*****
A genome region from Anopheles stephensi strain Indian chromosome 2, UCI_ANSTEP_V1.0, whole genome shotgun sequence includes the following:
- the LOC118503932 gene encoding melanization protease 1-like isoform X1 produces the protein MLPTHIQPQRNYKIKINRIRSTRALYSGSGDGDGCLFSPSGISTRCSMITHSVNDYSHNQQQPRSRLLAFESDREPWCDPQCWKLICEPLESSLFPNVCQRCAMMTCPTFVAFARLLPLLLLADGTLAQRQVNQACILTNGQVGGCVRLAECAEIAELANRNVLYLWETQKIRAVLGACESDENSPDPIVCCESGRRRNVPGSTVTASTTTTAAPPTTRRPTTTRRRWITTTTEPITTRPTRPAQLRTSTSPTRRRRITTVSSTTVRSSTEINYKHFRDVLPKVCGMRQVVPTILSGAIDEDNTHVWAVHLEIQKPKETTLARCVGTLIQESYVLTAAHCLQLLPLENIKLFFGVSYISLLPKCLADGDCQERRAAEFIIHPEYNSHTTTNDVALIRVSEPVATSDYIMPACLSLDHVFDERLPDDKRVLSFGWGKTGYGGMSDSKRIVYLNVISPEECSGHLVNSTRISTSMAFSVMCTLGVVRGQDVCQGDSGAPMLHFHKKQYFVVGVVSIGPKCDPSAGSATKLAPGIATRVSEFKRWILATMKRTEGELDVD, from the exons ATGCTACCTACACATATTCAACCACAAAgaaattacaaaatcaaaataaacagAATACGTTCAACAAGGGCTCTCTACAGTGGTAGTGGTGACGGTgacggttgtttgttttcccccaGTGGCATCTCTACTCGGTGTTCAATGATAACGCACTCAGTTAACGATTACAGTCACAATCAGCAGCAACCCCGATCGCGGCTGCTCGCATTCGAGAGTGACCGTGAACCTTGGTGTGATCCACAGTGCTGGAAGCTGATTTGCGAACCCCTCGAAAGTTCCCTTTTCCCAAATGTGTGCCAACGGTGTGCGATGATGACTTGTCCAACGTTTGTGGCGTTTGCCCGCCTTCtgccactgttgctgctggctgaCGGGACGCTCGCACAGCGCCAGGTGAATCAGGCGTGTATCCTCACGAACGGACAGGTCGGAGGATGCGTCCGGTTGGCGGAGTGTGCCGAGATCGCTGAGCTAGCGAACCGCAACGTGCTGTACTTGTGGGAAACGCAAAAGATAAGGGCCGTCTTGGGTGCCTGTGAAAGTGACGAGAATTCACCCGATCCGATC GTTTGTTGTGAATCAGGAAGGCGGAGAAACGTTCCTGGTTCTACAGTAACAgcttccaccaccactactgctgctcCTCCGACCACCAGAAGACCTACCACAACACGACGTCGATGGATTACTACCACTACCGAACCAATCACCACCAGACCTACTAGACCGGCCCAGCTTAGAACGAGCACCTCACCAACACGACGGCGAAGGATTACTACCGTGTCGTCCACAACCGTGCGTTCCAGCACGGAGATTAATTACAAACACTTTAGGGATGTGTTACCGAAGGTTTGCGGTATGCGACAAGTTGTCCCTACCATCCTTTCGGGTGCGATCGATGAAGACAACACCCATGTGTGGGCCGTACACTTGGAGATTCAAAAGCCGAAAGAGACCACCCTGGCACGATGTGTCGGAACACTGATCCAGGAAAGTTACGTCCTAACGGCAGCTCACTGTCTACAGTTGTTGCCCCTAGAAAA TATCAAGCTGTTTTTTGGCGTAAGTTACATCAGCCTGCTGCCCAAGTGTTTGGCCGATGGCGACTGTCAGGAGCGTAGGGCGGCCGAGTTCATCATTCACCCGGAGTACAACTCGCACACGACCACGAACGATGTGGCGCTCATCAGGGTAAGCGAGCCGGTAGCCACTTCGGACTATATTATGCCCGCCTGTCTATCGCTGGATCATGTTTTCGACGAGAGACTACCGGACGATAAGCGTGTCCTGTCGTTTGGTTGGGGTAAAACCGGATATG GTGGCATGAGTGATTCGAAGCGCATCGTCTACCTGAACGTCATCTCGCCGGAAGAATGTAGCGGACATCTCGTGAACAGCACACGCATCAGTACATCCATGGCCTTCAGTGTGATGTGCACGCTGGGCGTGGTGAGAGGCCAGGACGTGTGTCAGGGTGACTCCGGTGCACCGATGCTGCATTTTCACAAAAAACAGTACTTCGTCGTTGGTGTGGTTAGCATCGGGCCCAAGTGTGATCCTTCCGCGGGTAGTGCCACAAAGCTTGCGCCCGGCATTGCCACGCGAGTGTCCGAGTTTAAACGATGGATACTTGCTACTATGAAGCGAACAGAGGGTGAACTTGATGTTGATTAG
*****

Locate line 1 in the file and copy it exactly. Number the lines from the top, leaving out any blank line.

A genome region from Anopheles stephensi strain Indian chromosome 2, UCI_ANSTEP_V1.0, whole genome shotgun sequence includes the following: